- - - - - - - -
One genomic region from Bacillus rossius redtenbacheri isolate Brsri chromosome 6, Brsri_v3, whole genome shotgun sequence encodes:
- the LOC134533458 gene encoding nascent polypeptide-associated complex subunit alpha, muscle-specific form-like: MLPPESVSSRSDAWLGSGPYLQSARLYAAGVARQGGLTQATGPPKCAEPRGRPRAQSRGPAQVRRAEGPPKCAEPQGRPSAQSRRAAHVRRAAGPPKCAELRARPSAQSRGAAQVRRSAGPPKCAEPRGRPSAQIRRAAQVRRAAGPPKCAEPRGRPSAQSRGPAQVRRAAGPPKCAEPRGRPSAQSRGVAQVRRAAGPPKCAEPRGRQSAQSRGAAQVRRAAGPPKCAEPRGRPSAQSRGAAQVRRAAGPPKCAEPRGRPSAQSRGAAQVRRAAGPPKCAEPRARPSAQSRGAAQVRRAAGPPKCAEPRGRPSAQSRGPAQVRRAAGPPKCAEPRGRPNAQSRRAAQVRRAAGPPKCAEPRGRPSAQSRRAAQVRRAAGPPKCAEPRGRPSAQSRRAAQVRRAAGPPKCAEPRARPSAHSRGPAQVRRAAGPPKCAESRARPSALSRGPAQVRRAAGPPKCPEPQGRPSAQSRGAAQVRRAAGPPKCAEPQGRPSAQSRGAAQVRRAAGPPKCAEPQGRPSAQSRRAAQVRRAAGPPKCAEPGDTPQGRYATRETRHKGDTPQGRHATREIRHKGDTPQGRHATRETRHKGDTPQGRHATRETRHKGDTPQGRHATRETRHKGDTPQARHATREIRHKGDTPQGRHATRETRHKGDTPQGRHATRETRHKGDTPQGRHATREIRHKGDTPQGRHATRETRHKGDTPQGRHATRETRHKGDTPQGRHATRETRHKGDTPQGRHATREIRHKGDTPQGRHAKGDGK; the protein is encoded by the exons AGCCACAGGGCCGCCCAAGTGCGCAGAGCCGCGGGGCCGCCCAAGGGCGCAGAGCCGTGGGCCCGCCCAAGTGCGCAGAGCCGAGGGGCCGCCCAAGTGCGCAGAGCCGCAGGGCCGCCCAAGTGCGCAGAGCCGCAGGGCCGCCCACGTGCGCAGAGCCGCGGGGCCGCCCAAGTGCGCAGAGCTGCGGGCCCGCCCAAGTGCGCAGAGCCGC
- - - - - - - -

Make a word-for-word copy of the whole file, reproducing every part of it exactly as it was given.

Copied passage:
One genomic region from Bacillus rossius redtenbacheri isolate Brsri chromosome 6, Brsri_v3, whole genome shotgun sequence encodes:
- the LOC134533458 gene encoding nascent polypeptide-associated complex subunit alpha, muscle-specific form-like: MLPPESVSSRSDAWLGSGPYLQSARLYAAGVARQGGLTQATGPPKCAEPRGRPRAQSRGPAQVRRAEGPPKCAEPQGRPSAQSRRAAHVRRAAGPPKCAELRARPSAQSRGAAQVRRSAGPPKCAEPRGRPSAQIRRAAQVRRAAGPPKCAEPRGRPSAQSRGPAQVRRAAGPPKCAEPRGRPSAQSRGVAQVRRAAGPPKCAEPRGRQSAQSRGAAQVRRAAGPPKCAEPRGRPSAQSRGAAQVRRAAGPPKCAEPRGRPSAQSRGAAQVRRAAGPPKCAEPRARPSAQSRGAAQVRRAAGPPKCAEPRGRPSAQSRGPAQVRRAAGPPKCAEPRGRPNAQSRRAAQVRRAAGPPKCAEPRGRPSAQSRRAAQVRRAAGPPKCAEPRGRPSAQSRRAAQVRRAAGPPKCAEPRARPSAHSRGPAQVRRAAGPPKCAESRARPSALSRGPAQVRRAAGPPKCPEPQGRPSAQSRGAAQVRRAAGPPKCAEPQGRPSAQSRGAAQVRRAAGPPKCAEPQGRPSAQSRRAAQVRRAAGPPKCAEPGDTPQGRYATRETRHKGDTPQGRHATREIRHKGDTPQGRHATRETRHKGDTPQGRHATRETRHKGDTPQGRHATRETRHKGDTPQARHATREIRHKGDTPQGRHATRETRHKGDTPQGRHATRETRHKGDTPQGRHATREIRHKGDTPQGRHATRETRHKGDTPQGRHATRETRHKGDTPQGRHATRETRHKGDTPQGRHATREIRHKGDTPQGRHAKGDGK; the protein is encoded by the exons AGCCACAGGGCCGCCCAAGTGCGCAGAGCCGCGGGGCCGCCCAAGGGCGCAGAGCCGTGGGCCCGCCCAAGTGCGCAGAGCCGAGGGGCCGCCCAAGTGCGCAGAGCCGCAGGGCCGCCCAAGTGCGCAGAGCCGCAGGGCCGCCCACGTGCGCAGAGCCGCGGGGCCGCCCAAGTGCGCAGAGCTGCGGGCCCGCCCAAGTGCGCAGAGCCGC